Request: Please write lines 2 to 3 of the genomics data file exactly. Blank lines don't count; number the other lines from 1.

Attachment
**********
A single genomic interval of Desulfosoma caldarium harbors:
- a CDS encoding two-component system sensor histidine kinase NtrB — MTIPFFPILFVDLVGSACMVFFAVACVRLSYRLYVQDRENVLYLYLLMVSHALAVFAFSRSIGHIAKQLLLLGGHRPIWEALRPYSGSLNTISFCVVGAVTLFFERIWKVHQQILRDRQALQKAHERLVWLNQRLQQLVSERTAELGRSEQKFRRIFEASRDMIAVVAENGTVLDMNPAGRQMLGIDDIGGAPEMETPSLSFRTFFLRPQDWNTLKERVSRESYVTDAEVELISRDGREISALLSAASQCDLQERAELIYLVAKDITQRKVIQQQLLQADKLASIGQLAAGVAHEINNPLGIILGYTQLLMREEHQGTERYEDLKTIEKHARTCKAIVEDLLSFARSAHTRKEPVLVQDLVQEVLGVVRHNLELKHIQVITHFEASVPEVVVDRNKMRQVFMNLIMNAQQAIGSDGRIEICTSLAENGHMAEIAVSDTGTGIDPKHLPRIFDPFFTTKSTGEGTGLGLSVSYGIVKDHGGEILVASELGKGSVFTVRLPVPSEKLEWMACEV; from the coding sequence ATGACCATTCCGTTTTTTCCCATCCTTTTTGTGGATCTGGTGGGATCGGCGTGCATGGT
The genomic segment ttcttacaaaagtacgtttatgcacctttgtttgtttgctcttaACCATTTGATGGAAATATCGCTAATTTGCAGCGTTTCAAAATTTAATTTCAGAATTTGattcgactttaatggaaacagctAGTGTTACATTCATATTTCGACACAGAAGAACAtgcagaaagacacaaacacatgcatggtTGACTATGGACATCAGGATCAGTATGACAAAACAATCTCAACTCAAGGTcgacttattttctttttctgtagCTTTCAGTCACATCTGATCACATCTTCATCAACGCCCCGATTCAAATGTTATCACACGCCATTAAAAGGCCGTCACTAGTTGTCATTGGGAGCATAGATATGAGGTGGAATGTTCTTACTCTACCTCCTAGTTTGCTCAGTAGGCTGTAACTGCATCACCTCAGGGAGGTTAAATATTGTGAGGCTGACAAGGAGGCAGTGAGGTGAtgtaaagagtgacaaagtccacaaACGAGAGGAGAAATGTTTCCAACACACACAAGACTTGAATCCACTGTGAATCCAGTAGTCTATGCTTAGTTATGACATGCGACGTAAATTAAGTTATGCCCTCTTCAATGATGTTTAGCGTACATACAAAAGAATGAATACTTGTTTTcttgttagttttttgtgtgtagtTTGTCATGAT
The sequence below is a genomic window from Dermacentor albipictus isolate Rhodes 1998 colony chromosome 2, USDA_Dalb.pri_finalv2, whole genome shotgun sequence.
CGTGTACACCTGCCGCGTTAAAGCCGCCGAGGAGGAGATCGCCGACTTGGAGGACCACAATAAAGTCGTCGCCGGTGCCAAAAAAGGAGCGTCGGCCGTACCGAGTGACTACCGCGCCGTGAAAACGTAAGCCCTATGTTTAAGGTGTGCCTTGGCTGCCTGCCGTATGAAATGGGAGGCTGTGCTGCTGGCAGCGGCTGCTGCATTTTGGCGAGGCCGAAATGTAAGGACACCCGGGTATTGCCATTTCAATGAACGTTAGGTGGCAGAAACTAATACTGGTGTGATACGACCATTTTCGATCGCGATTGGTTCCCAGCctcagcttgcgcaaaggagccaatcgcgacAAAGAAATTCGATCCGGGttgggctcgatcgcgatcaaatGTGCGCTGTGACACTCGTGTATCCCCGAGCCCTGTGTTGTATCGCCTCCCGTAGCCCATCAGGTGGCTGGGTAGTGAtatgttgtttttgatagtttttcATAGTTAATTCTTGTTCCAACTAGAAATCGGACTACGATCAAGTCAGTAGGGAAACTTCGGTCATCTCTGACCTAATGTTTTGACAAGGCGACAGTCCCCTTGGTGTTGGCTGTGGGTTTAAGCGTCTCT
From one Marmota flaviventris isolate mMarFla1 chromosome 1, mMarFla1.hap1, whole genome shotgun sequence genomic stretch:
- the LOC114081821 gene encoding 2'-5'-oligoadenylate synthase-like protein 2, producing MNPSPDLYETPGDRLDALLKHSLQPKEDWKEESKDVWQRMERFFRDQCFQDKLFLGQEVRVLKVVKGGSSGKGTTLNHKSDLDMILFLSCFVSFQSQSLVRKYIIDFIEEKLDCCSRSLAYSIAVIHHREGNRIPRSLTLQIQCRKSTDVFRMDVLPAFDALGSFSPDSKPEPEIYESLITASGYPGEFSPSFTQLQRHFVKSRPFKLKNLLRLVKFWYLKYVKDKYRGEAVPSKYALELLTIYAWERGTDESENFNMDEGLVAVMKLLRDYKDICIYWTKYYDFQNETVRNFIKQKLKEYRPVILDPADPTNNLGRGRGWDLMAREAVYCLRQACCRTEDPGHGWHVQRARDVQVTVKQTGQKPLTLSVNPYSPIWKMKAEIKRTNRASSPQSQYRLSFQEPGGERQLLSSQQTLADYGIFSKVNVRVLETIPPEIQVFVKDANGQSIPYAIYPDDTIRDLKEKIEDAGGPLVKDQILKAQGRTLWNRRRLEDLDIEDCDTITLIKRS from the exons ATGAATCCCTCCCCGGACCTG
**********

- a CDS encoding two-component system sensor histidine kinase NtrB — MTIPFFPILFVDLVGSACMVFFAVACVRLSYRLYVQDRENVLYLYLLMVSHALAVFAFSRSIGHIAKQLLLLGGHRPIWEALRPYSGSLNTISFCVVGAVTLFFERIWKVHQQILRDRQALQKAHERLVWLNQRLQQLVSERTAELGRSEQKFRRIFEASRDMIAVVAENGTVLDMNPAGRQMLGIDDIGGAPEMETPSLSFRTFFLRPQDWNTLKERVSRESYVTDAEVELISRDGREISALLSAASQCDLQERAELIYLVAKDITQRKVIQQQLLQADKLASIGQLAAGVAHEINNPLGIILGYTQLLMREEHQGTERYEDLKTIEKHARTCKAIVEDLLSFARSAHTRKEPVLVQDLVQEVLGVVRHNLELKHIQVITHFEASVPEVVVDRNKMRQVFMNLIMNAQQAIGSDGRIEICTSLAENGHMAEIAVSDTGTGIDPKHLPRIFDPFFTTKSTGEGTGLGLSVSYGIVKDHGGEILVASELGKGSVFTVRLPVPSEKLEWMACEV; from the coding sequence ATGACCATTCCGTTTTTTCCCATCCTTTTTGTGGATCTGGTGGGATCGGCGTGCATGGT
The genomic segment ttcttacaaaagtacgtttatgcacctttgtttgtttgctcttaACCATTTGATGGAAATATCGCTAATTTGCAGCGTTTCAAAATTTAATTTCAGAATTTGattcgactttaatggaaacagctAGTGTTACATTCATATTTCGACACAGAAGAACAtgcagaaagacacaaacacatgcatggtTGACTATGGACATCAGGATCAGTATGACAAAACAATCTCAACTCAAGGTcgacttattttctttttctgtagCTTTCAGTCACATCTGATCACATCTTCATCAACGCCCCGATTCAAATGTTATCACACGCCATTAAAAGGCCGTCACTAGTTGTCATTGGGAGCATAGATATGAGGTGGAATGTTCTTACTCTACCTCCTAGTTTGCTCAGTAGGCTGTAACTGCATCACCTCAGGGAGGTTAAATATTGTGAGGCTGACAAGGAGGCAGTGAGGTGAtgtaaagagtgacaaagtccacaaACGAGAGGAGAAATGTTTCCAACACACACAAGACTTGAATCCACTGTGAATCCAGTAGTCTATGCTTAGTTATGACATGCGACGTAAATTAAGTTATGCCCTCTTCAATGATGTTTAGCGTACATACAAAAGAATGAATACTTGTTTTcttgttagttttttgtgtgtagtTTGTCATGAT